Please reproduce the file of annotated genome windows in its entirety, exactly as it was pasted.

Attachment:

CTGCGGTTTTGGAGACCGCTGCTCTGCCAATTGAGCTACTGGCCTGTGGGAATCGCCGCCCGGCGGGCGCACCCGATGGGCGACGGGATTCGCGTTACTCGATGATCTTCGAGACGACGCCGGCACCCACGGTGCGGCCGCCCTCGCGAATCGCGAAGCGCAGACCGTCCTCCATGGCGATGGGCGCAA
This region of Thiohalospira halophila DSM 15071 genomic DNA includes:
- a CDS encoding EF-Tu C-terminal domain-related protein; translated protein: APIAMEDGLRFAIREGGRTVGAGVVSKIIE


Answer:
CTGCGGTTTTGGAGACCGCTGCTCTGCCAATTGAGCTACTGGCCTGTGGGAATCGCCGCCCGGCGGGCGCACCCGATGGGCGACGGGATTCGCGTTACTCGATGATCTTCGAGACGACGCCGGCACCCACGGTGCGGCCGCCCTCGCGAATCGCGAAGCGCAGACCGTCCTCCATGGCGATGGGCGCAA
This region of Thiohalospira halophila DSM 15071 genomic DNA includes:
- a CDS encoding EF-Tu C-terminal domain-related protein; translated protein: APIAMEDGLRFAIREGGRTVGAGVVSKIIE